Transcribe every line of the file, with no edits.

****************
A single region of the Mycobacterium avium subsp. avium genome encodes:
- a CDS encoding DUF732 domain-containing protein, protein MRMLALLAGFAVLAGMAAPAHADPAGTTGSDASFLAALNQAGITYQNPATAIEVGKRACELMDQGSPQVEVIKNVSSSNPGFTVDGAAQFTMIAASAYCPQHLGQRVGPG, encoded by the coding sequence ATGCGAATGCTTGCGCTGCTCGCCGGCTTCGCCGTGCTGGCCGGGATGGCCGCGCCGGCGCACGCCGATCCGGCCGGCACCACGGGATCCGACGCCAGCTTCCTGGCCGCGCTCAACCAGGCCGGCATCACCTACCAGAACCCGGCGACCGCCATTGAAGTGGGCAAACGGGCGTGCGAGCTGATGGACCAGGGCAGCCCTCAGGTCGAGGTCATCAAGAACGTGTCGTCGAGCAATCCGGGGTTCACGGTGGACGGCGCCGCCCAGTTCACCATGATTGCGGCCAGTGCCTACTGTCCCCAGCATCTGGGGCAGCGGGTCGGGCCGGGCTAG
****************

A single region of the Mycobacterium avium subsp. avium genome encodes:
- a CDS encoding DUF732 domain-containing protein, protein MRMLALLAGFAVLAGMAAPAHADPAGTTGSDASFLAALNQAGITYQNPATAIEVGKRACELMDQGSPQVEVIKNVSSSNPGFTVDGAAQFTMIAASAYCPQHLGQRVGPG, encoded by the coding sequence ATGCGAATGCTTGCGCTGCTCGCCGGCTTCGCCGTGCTGGCCGGGATGGCCGCGCCGGCGCACGCCGATCCGGCCGGCACCACGGGATCCGACGCCAGCTTCCTGGCCGCGCTCAACCAGGCCGGCATCACCTACCAGAACCCGGCGACCGCCATTGAAGTGGGCAAACGGGCGTGCGAGCTGATGGACCAGGGCAGCCCTCAGGTCGAGGTCATCAAGAACGTGTCGTCGAGCAATCCGGGGTTCACGGTGGACGGCGCCGCCCAGTTCACCATGATTGCGGCCAGTGCCTACTGTCCCCAGCATCTGGGGCAGCGGGTCGGGCCGGGCTAG